NIWA commissions jetty built by Ecological Fund Office at Tin-Can
The National Inland Waterways Authority (NIWA) has taken control of a newly built jetty at the Tin-Can Island part of Lagos in line with plans to create access to surrounding communities, and to address challenges of environmental pollution.
The Jetty, which is a Federal Government intervention project, was built through the Ecological Fund Office (EFO), Office of the Secretary to the Government of the Federation, Boss Mustapha, for the benefit of NIWA in Lagos.
Speaking at the commissioning in Lagos last Thursday, Olorunimbe Mamora, Minister of State for Health, said the new jetty will address erosion and other ecological challenges along the Lagos waterways.
According to him, the project was approved in the fourth quarter of 2018 with the aim of addressing the menace of pollution, and siltation hampering water transportation in some of the ferry routes in Lagos state.
Mamora, who noted that water transportation can take about 2 million commuters off the Lagos gridlock daily, said it is estimated that an average of 6 million commuter’s transit from the Lagos mainland to Lagos Island daily.
According to him, travel time around some parts of Lagos takes about three hours, whereas ferry transportation, through the inland waterways takes 30 minutes to reach the destination.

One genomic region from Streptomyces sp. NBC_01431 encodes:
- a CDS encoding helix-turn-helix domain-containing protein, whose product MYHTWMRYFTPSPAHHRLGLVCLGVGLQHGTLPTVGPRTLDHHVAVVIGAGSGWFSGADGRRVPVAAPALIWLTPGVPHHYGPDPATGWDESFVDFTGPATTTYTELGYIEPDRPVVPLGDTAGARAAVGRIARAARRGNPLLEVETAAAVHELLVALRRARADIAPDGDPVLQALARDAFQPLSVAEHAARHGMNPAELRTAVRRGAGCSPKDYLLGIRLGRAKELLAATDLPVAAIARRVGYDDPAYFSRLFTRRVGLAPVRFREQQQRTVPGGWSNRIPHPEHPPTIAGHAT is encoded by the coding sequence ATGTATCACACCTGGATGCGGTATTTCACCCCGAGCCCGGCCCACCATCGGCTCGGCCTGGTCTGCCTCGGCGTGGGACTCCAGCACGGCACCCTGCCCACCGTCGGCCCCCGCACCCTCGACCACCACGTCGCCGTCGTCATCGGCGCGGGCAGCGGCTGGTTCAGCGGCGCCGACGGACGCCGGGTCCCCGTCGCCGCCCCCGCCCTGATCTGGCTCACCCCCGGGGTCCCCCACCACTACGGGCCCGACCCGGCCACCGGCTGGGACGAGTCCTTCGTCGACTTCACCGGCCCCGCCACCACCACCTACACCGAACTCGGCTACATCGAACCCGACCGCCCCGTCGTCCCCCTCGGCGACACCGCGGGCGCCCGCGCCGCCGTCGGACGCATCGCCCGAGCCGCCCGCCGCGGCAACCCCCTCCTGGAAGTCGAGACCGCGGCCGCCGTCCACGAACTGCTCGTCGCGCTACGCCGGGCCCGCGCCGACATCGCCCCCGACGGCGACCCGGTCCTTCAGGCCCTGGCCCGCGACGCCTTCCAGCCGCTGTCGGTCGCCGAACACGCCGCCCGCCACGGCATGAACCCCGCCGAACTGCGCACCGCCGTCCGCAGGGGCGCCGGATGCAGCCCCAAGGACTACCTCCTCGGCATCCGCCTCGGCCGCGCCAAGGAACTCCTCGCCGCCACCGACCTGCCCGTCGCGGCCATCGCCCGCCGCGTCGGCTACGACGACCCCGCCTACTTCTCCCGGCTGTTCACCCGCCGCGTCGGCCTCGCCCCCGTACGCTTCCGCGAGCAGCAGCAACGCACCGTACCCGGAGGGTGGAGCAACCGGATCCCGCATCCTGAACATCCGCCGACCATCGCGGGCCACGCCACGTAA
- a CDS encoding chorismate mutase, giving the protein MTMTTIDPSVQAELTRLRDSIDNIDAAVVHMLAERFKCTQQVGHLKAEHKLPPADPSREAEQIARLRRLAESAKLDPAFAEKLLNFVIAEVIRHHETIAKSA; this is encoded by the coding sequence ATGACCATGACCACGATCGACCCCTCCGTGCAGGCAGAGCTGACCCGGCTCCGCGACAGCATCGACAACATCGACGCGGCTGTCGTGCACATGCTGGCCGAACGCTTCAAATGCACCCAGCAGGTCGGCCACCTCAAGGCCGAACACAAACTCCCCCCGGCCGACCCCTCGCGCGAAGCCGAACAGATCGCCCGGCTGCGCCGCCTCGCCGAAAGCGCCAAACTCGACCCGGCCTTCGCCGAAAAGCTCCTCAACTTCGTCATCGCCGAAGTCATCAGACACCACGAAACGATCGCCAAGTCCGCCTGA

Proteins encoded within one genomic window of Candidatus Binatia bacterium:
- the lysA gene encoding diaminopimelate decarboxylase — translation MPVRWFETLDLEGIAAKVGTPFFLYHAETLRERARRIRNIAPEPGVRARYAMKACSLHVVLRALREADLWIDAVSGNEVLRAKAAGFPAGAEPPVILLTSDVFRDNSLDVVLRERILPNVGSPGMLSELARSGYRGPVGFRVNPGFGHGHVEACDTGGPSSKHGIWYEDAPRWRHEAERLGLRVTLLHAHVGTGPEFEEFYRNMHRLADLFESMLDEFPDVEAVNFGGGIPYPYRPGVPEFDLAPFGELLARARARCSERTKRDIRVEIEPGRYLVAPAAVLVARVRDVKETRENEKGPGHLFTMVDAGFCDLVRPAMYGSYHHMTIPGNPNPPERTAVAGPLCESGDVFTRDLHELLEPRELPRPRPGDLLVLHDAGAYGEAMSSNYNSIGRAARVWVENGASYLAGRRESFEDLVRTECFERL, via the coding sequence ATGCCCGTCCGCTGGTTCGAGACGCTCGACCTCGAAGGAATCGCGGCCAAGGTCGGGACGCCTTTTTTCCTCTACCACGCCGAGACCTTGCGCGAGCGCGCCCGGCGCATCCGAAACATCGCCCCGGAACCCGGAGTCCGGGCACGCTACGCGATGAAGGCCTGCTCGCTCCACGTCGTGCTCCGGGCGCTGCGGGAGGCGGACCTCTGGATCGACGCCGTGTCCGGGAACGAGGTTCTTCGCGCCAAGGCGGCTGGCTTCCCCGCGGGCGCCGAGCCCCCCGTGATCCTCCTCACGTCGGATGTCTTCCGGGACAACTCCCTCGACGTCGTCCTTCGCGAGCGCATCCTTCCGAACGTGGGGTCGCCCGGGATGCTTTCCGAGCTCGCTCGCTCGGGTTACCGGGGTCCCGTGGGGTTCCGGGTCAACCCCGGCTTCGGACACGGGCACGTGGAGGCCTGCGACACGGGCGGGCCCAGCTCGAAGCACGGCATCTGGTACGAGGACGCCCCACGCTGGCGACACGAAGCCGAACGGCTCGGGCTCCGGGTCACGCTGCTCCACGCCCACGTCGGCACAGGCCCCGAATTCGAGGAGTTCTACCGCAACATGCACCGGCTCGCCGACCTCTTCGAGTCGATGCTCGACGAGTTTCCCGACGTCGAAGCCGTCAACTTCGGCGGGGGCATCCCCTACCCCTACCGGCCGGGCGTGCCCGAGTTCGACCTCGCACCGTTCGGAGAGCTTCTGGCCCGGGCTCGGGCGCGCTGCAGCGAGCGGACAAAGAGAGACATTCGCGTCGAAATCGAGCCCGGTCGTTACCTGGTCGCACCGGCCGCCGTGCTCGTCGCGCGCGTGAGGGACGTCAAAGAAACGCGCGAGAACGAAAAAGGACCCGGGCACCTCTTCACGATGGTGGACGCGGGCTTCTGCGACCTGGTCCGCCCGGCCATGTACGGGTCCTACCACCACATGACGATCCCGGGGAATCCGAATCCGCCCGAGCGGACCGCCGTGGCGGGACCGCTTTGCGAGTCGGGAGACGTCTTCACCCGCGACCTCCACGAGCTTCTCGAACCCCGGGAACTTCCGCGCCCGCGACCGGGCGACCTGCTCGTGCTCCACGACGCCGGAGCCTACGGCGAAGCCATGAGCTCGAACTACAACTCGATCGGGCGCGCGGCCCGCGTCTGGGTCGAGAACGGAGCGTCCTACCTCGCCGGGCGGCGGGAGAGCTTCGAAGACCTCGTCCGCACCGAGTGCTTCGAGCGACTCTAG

Mamora further said that the dream of embarking on the project, however, was to resuscitate, upgrade the existing jetties and make the ferry route operational through the removal of silt and solid wastes along the channels.
“NIWA had identified the CMS – Mile 2, as the busiest ferry route, with high pollution rate along the river banks, as well as siltation along the ferry channel,” he said.
He further said that President Muhammadu Buhari administration promised that no part of the country would suffer any neglect, owing to its geographical location or political affiliation.
On his part, George Moghalu, managing director of NIWA, said it is government’s desire to make water transportation, particularly inland water transportation, a means of choice for the movement of goods and services.
Moghalu appealed to the Iko community – the major beneficiary of the new jetty – to see it as their own, urging them to manage and protect it.
“One thing we have noticed is that in spite of the limited resources available to government, it develops projects, but people disregard and mismanage them, and at the end of the day, turn back to blame the government,” Moghalu noted.
Earlier, Habiba Lawal, permanent secretary of Ecological Fund Office (EFO) said the Federal Government received a lot of requests regarding the need to embark on the project as a result of the imminent danger posed by erosion and flood that have been threatening the lives and property of these communities.
He said the risk of shoreline erosion and its negative consequences necessitated the prompt intervention of the Federal Government in effecting a holistic approach to control the flooding and address the issue of shoreline erosion caused by High Ocean current and tidal wave.